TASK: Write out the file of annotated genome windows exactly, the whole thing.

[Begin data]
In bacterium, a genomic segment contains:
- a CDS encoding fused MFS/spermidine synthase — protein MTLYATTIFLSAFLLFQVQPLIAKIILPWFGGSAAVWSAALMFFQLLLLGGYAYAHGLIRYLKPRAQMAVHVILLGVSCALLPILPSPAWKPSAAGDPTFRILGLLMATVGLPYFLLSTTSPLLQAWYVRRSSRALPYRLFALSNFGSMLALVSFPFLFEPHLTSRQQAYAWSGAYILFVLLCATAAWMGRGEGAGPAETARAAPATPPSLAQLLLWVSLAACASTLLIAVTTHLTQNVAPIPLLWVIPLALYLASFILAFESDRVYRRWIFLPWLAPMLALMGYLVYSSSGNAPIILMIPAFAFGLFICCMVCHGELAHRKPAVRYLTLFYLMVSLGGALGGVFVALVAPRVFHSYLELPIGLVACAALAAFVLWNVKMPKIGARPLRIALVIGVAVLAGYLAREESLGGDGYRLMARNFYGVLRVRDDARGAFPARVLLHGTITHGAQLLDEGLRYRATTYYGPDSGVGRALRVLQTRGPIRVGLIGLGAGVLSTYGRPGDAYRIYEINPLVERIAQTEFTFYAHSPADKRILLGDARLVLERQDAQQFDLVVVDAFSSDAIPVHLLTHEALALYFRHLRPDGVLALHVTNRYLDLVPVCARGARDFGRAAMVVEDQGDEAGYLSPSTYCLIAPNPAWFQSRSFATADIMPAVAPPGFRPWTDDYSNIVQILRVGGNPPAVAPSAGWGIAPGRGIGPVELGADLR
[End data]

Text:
In bacterium, a genomic segment contains:
- a CDS encoding fused MFS/spermidine synthase — protein MTLYATTIFLSAFLLFQVQPLIAKIILPWFGGSAAVWSAALMFFQLLLLGGYAYAHGLIRYLKPRAQMAVHVILLGVSCALLPILPSPAWKPSAAGDPTFRILGLLMATVGLPYFLLSTTSPLLQAWYVRRSSRALPYRLFALSNFGSMLALVSFPFLFEPHLTSRQQAYAWSGAYILFVLLCATAAWMGRGEGAGPAETARAAPATPPSLAQLLLWVSLAACASTLLIAVTTHLTQNVAPIPLLWVIPLALYLASFILAFESDRVYRRWIFLPWLAPMLALMGYLVYSSSGNAPIILMIPAFAFGLFICCMVCHGELAHRKPAVRYLTLFYLMVSLGGALGGVFVALVAPRVFHSYLELPIGLVACAALAAFVLWNVKMPKIGARPLRIALVIGVAVLAGYLAREESLGGDGYRLMARNFYGVLRVRDDARGAFPARVLLHGTITHGAQLLDEGLRYRATTYYGPDSGVGRALRVLQTRGPIRVGLIGLGAGVLSTYGRPGDAYRIYEINPLVERIAQTEFTFYAHSPADKRILLGDARLVLERQDAQQFDLVVVDAFSSDAIPVHLLTHEALALYFRHLRPDGVLALHVTNRYLDLVPVCARGARDFGRAAMVVEDQGDEAGYLSPSTYCLIAPNPAWFQSRSFATADIMPAVAPPGFRPWTDDYSNIVQILRVGGNPPAVAPSAGWGIAPGRGIGPVELGADLR